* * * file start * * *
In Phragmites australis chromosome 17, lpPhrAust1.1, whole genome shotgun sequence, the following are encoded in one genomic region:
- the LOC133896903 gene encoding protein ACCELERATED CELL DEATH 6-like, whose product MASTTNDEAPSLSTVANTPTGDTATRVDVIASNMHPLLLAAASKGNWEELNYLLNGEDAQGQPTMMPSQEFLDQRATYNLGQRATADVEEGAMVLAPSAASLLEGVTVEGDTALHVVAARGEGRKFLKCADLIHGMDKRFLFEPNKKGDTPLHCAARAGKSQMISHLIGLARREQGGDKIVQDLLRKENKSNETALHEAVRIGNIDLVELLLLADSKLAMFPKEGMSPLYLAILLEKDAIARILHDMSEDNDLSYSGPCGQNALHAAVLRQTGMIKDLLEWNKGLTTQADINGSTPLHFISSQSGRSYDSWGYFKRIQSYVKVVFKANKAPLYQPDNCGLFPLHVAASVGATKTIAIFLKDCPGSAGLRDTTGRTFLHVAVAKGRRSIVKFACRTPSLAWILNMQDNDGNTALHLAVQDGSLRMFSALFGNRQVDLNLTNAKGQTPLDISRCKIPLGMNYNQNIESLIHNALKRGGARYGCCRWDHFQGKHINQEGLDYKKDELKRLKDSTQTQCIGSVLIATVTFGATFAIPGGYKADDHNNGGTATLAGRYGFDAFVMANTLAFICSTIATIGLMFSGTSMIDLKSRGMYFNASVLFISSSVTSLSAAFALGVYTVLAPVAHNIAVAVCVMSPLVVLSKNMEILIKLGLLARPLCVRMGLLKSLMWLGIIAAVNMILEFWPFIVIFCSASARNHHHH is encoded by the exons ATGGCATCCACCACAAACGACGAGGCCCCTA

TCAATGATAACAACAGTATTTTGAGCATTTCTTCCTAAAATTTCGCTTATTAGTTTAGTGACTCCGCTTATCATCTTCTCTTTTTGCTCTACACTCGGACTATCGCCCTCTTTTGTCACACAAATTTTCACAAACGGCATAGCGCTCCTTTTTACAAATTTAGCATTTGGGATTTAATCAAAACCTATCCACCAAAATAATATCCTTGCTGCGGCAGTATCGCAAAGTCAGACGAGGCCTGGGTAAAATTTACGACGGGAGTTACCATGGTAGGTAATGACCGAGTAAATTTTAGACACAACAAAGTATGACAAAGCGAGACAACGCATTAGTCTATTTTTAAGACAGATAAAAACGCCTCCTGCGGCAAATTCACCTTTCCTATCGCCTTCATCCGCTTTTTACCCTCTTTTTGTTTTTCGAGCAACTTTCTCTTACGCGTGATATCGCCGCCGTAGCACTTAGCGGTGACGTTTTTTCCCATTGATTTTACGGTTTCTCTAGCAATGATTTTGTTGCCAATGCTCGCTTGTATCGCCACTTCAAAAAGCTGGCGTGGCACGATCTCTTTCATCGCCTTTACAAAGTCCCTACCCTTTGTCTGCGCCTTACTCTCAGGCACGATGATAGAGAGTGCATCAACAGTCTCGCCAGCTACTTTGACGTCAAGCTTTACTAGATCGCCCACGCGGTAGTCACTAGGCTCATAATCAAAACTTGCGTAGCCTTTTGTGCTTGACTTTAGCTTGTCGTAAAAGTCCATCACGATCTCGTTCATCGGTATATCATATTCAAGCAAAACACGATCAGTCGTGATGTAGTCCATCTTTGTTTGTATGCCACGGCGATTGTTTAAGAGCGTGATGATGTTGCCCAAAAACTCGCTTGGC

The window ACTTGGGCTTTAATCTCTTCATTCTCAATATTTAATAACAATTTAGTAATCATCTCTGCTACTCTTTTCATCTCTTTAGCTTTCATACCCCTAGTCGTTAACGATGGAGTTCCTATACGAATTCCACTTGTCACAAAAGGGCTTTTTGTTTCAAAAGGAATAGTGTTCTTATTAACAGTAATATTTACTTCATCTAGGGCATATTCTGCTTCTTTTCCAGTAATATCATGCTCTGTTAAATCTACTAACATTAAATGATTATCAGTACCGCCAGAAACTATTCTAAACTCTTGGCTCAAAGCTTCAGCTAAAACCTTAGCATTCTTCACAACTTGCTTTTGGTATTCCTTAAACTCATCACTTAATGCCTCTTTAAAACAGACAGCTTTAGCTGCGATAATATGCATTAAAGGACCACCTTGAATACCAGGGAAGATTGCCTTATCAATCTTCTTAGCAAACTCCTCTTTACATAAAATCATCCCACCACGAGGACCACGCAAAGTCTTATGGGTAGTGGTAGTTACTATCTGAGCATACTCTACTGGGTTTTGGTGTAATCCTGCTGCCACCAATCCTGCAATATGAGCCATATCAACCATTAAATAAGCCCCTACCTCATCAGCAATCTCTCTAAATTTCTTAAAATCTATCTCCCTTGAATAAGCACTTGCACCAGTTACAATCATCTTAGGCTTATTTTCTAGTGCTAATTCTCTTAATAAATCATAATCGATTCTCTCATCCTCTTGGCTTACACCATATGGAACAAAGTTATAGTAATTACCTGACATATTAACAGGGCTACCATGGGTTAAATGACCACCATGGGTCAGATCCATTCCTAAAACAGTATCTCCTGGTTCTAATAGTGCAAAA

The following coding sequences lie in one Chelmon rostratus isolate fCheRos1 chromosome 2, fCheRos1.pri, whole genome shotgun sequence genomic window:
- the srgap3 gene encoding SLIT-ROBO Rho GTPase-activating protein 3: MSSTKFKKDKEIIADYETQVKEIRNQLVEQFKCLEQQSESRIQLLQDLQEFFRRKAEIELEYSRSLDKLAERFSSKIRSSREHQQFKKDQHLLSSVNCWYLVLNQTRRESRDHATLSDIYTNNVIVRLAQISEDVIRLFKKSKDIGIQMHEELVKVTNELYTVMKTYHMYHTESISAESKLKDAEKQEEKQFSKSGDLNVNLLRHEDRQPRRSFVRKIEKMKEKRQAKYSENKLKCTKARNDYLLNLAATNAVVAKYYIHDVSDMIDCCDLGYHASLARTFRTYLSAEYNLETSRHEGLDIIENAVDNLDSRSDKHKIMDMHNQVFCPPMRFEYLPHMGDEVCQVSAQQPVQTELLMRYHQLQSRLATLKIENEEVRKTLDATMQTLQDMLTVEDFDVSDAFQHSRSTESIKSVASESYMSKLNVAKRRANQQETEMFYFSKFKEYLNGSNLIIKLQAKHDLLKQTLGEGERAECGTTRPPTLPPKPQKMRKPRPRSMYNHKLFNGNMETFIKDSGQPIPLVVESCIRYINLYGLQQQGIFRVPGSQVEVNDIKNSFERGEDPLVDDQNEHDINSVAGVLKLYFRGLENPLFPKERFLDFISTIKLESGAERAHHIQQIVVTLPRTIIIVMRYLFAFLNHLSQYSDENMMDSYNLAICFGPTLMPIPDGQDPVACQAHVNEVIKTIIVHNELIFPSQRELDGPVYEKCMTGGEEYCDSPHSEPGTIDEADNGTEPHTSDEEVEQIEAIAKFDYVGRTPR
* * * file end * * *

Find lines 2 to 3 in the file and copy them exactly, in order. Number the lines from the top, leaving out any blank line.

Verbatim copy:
- the LOC133896903 gene encoding protein ACCELERATED CELL DEATH 6-like, whose product MASTTNDEAPSLSTVANTPTGDTATRVDVIASNMHPLLLAAASKGNWEELNYLLNGEDAQGQPTMMPSQEFLDQRATYNLGQRATADVEEGAMVLAPSAASLLEGVTVEGDTALHVVAARGEGRKFLKCADLIHGMDKRFLFEPNKKGDTPLHCAARAGKSQMISHLIGLARREQGGDKIVQDLLRKENKSNETALHEAVRIGNIDLVELLLLADSKLAMFPKEGMSPLYLAILLEKDAIARILHDMSEDNDLSYSGPCGQNALHAAVLRQTGMIKDLLEWNKGLTTQADINGSTPLHFISSQSGRSYDSWGYFKRIQSYVKVVFKANKAPLYQPDNCGLFPLHVAASVGATKTIAIFLKDCPGSAGLRDTTGRTFLHVAVAKGRRSIVKFACRTPSLAWILNMQDNDGNTALHLAVQDGSLRMFSALFGNRQVDLNLTNAKGQTPLDISRCKIPLGMNYNQNIESLIHNALKRGGARYGCCRWDHFQGKHINQEGLDYKKDELKRLKDSTQTQCIGSVLIATVTFGATFAIPGGYKADDHNNGGTATLAGRYGFDAFVMANTLAFICSTIATIGLMFSGTSMIDLKSRGMYFNASVLFISSSVTSLSAAFALGVYTVLAPVAHNIAVAVCVMSPLVVLSKNMEILIKLGLLARPLCVRMGLLKSLMWLGIIAAVNMILEFWPFIVIFCSASARNHHHH is encoded by the exons ATGGCATCCACCACAAACGACGAGGCCCCTA

TCAATGATAACAACAGTATTTTGAGCATTTCTTCCTAAAATTTCGCTTATTAGTTTAGTGACTCCGCTTATCATCTTCTCTTTTTGCTCTACACTCGGACTATCGCCCTCTTTTGTCACACAAATTTTCACAAACGGCATAGCGCTCCTTTTTACAAATTTAGCATTTGGGATTTAATCAAAACCTATCCACCAAAATAATATCCTTGCTGCGGCAGTATCGCAAAGTCAGACGAGGCCTGGGTAAAATTTACGACGGGAGTTACCATGGTAGGTAATGACCGAGTAAATTTTAGACACAACAAAGTATGACAAAGCGAGACAACGCATTAGTCTATTTTTAAGACAGATAAAAACGCCTCCTGCGGCAAATTCACCTTTCCTATCGCCTTCATCCGCTTTTTACCCTCTTTTTGTTTTTCGAGCAACTTTCTCTTACGCGTGATATCGCCGCCGTAGCACTTAGCGGTGACGTTTTTTCCCATTGATTTTACGGTTTCTCTAGCAATGATTTTGTTGCCAATGCTCGCTTGTATCGCCACTTCAAAAAGCTGGCGTGGCACGATCTCTTTCATCGCCTTTACAAAGTCCCTACCCTTTGTCTGCGCCTTACTCTCAGGCACGATGATAGAGAGTGCATCAACAGTCTCGCCAGCTACTTTGACGTCAAGCTTTACTAGATCGCCCACGCGGTAGTCACTAGGCTCATAATCAAAACTTGCGTAGCCTTTTGTGCTTGACTTTAGCTTGTCGTAAAAGTCCATCACGATCTCGTTCATCGGTATATCATATTCAAGCAAAACACGATCAGTCGTGATGTAGTCCATCTTTGTTTGTATGCCACGGCGATTGTTTAAGAGCGTGATGATGTTGCCCAAAAACTCGCTTGGC